A LESSON LEARNT
The morning had been slow. We started walking from Manzimhlope water hole and headed up a clearly trampled game path, which closely followed a small drainage line heading North West. Seeing plenty of rhino spoor, we expected to meet some of these gentle giants. But clearly that was not to be.
After some considerable time I decided to cross the drainage line and head across the open veld in the direction of a small river, where I hoped to find some water, and possibly some animals. Soon we saw the ground hornbills flying up in to a tree at our approach.
After giving us a suspicious eye, they flew off with slow lumbering beats of their wings. White flashes highlighted their retreat.
Spotting a group of warthog, and knowing that they are not the sharpest pencils in the pocket, I decided to see how close we could get. We started walking in their direction, but just heading past them, so as to not give them the impression that we were coming straight towards them. They stood watching our approach as we came to within thirty meters or so. Always adjusting our direction to face them sideways, we started to circle them and moving closer all the time. After almost making a complete circle and getting as close as 20 meters, the penny finally dropped, and they sped away in full flight.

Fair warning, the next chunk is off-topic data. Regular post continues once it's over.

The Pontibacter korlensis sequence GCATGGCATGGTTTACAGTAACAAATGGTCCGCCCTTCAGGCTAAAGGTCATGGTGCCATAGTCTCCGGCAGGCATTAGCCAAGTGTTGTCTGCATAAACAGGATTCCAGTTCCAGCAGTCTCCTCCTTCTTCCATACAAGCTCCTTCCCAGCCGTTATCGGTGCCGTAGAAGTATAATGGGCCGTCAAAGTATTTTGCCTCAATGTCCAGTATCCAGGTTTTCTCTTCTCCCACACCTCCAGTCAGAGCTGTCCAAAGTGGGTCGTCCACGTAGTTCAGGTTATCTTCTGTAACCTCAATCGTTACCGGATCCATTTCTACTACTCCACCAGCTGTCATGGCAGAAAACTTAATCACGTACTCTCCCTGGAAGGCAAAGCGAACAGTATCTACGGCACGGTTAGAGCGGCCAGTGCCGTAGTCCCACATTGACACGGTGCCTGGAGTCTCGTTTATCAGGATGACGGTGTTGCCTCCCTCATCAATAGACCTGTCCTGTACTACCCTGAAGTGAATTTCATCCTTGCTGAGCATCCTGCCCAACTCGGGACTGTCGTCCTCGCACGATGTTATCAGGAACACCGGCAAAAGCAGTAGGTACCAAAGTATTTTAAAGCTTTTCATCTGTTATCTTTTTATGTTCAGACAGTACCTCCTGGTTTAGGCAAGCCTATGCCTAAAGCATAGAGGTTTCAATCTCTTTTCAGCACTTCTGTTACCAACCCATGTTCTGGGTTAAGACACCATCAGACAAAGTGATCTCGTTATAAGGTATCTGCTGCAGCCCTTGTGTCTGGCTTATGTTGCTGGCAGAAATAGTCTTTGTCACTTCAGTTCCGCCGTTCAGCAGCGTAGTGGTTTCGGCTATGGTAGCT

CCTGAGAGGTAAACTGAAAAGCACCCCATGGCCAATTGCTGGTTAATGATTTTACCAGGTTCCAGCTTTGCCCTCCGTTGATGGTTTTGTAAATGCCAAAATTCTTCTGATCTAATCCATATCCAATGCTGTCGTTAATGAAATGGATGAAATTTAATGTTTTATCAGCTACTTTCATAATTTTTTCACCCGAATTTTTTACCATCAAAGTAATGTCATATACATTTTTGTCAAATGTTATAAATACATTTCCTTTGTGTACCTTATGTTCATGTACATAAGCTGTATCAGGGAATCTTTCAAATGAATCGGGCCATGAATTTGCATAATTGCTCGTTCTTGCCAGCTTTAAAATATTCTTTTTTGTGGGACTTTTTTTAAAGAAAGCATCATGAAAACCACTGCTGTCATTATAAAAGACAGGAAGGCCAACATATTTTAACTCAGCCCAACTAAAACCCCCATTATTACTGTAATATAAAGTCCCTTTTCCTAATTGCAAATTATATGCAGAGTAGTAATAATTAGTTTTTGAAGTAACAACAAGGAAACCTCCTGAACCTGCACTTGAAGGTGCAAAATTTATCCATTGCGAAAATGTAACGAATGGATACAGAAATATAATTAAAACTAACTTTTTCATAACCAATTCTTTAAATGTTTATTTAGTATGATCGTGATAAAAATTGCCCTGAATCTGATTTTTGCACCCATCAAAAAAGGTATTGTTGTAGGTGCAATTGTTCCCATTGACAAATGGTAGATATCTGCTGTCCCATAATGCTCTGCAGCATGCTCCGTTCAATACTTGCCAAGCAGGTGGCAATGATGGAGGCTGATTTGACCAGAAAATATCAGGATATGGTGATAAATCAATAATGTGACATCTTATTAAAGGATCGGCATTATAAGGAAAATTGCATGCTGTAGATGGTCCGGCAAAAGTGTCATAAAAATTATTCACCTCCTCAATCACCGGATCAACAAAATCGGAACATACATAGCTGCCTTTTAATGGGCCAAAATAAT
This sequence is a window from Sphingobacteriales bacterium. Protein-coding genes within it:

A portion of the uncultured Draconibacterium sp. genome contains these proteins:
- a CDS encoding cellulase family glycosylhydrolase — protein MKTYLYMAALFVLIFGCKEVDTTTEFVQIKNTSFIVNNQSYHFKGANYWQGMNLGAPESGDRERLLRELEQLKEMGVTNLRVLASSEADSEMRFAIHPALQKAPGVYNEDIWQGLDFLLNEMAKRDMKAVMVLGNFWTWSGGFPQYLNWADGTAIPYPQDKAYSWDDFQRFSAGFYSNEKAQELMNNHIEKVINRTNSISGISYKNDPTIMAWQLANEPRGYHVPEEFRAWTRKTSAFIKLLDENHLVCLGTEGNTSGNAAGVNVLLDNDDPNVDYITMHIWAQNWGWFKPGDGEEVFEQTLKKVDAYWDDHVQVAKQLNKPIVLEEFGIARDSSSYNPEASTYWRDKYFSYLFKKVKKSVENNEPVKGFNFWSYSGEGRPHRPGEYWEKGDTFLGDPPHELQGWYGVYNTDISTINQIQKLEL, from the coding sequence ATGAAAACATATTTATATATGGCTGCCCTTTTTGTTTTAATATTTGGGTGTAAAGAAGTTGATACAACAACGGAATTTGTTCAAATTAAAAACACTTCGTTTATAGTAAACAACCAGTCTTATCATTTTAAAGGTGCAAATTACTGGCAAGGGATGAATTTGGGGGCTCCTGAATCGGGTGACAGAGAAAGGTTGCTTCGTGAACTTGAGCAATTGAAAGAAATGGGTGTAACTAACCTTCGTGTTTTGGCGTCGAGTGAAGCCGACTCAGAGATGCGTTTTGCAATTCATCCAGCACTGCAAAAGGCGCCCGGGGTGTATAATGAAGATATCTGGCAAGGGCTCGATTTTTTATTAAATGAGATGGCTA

How they survive in the bush ... it's a miracle!
By this time it was starting to get warmer, and we headed in to an open area walking parallel to the river, in the direction of a nice shady spot which I knew lay ahead. The slightest of breeze had come up and was blowing in my neck.
I first thought it to be merely some big rocks, but a quick check with the binoculars confirmed that it was a group of six rhino in front of us. They were at least 400 meters ahead, lazily resting in a shady area. I quickly briefed the group on rhino behaviour and safety precautions and discussed our approach with the second rifle. We were concerned about the wind, and decided to circle around the rhino, to try and neutralise the wind. We would approach them from the back, where there was a nice rocky area which would give the ideal viewing platform.
Moving forward, we had not yet travelled thirty meters in our effort to circle the rhino, when I suddenly noted a change in their behaviour. They restlessly started milling around, and then in an instant stormed away from us, leaving only a dust cloud behind as they crossed over the ridge.
I always knew the theory of the importance of smell in the bush. But never before had I seen such a clear demonstration of the incredible power of rhino olfactory abilities! I could not for a moment believe that it was possible for the animals to smell us at that distance, but that was clearly the only explanation for what we experienced.
As the last rhino disappeared over the ridge, I decided to make a mental note or two:
1. Animals can smell .... very well!
2. Never forget this!
Little was I to know what difference this lesson would make just a day later ...
Imberbe = Combretum imberbe = Leadwood = Hardekool = The spirit of the Wildernis!
Want to know more about the SANParks Honorary Rangers? Visit www.sanparkshr.orgOne positive deed is worth more than a thousand critical words.